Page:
3 Ways Coronavirus Could Impact Your Portfolio

3 Ways Coronavirus Could Impact Your Portfolio
February 3, 2020 Kyle Eaton
Man on Phone in Market

With all the uncertainty lately about the Coronavirus, it is understandable that you may be asking what’s next. Will events like the Coronavirus have an impact on you being able to reach your personal and financial goals? Money isn’t the most important thing in life, but it does help you to accomplish some goals. Part of the burden is trying to sort through the news cycle to determine 1) what applies to your situation and 2) what you can control. My aim in this article is to help you to better understand both the current market environment and the threat the Coronavirus could pose to your portfolio. But keep in mind that this is no substitute for actually sitting down, identifying your goals, and developing a plan to achieve them! Financial planning should inform your investment decisions, not the other way around.

Market Sentiment

Investor Optimism

Monday, January 27th, was an important day in the market. It marked the end of a remarkable streak of calm in the S&P 500. The loss ended one of the S&P’s longest ever streaks-73 days- without a daily change of more than 1% in either direction.

It also marked the end of the 30 session streak, where the S&P 500 had not had back-to-back losses.

I mention these two statistics because I believe it is essential to understand the greater context of the market environment in which you are investing. As of late, investor optimism has reached the point of extreme bullishness. Historically, this is a bearish signal, at least in the short-term, for the overall stock market.

Smart vs. Dumb Money

One of my favorite investor sentiment indicators is the Smart Money and Dumb Money Confidence Index.

It shows what two different groups of investors are doing. The “smart” money is large commercial hedgers, institutional traders, or speculators. The “dumb” money is the smaller odd-lot traders or speculators. Two weeks ago, we were at one of the most extreme sentiment windows in 20 years. It was something quite out of the ordinary.

When things become this stretched, we typically will experience a reversion to the mean in optimism and market returns. But there always must be a catalyst. I believe there is a reasonable chance that we may have just experienced it.

The Catalyst

Wuhan and Corona

In mid-January, major news outlets began to report about the spread of a disease of the coronavirus family of viruses in Wuhan City, China. The first case of Coronavirus (2019-nCov) was first reported to the WHO (World Health Organization) on December 31st.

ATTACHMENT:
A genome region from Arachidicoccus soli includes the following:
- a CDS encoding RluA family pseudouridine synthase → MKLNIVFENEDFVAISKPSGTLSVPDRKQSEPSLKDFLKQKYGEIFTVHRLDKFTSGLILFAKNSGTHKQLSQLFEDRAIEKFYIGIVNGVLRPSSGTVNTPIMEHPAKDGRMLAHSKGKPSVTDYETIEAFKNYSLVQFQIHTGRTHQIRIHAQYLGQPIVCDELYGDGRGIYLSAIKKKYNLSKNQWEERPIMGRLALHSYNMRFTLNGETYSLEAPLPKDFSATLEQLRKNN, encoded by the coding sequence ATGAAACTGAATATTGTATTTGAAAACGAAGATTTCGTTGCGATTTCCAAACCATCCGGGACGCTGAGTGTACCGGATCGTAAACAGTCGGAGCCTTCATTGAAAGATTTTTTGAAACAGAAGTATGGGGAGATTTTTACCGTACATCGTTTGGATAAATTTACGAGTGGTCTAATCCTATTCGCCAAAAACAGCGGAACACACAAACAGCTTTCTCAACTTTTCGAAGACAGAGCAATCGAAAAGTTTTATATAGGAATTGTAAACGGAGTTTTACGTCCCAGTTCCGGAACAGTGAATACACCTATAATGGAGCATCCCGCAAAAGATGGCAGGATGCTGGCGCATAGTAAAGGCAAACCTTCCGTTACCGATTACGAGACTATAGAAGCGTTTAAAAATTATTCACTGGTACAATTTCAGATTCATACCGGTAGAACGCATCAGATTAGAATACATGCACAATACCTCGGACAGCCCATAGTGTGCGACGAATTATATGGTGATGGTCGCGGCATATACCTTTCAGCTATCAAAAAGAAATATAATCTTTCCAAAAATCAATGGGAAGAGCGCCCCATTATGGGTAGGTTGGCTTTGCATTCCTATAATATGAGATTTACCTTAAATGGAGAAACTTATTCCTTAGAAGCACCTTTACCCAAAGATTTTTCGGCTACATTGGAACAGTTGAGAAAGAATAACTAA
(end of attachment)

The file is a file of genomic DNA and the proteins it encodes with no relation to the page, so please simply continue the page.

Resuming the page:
Is It Comparable to SARS?

The news media has made comparisons to the Severe Acute Respiratory Syndrome (SARS), another virus in the corona family that appeared in China in 2002.

SARS infected 8,096 people over 9 months from 2002 to 2003. Over the last month, almost 20,000 individuals have been diagnosed with the Coronavirus. That is a dramatic difference, but it is critical to remember that SARS had a fatality rate of 9.5% compared to the current fatality rate of 2.2%.

One of the most significant differences between now and then is that in 2003 only 6% of the Chinese population had access to the internet. That number has increased tenfold to more than 61%. The hope is that awareness will help to slow the further transmission of the virus.

3 Ways the Coronavirus Could Impact the Market

Based on the numbers coming out of the Chinese government, many economists and financial institutions believe that the U.S. economy is strong enough to weather any economic impact related to the Coronavirus. Any economic impact will only be temporary. They point to prior past viral outbreaks.


Although the market could be looking past the economic impact of the Coronavirus, there are a few things that could cause the market to reassess this assumption.

China’s Economic Growth

Even before the first case of Coronavirus in Wuhan, China’s economy was already growing at the slowest rate in 30 years.

Over the last decade, China has seen its travel and tourism activity skyrocket. The transition of China’s economy to one that is more services-based could prove to be problematic for economic growth in the short-term. The Chinese government has issued quarantines for Wuhan and 15 surrounding cities, which represent more than 50 million people. The quarantine is occurring during the middle of the Chinese Lunar New Year. This year, the number of trips made in China over the Lunar New Year break has fallen by 73% from last year.

It wasn’t surprising that the People’s Bank of China announced that they would inject $21.7B worth of liquidity into markets, when the Chinese markets reopened, to help cushion the impact of the Coronavirus. Global markets welcomed this news as Chinese GDP now represents more than 16% of the global economy. China is playing a more critical role in the world’s economy.

Supply Chain Disruption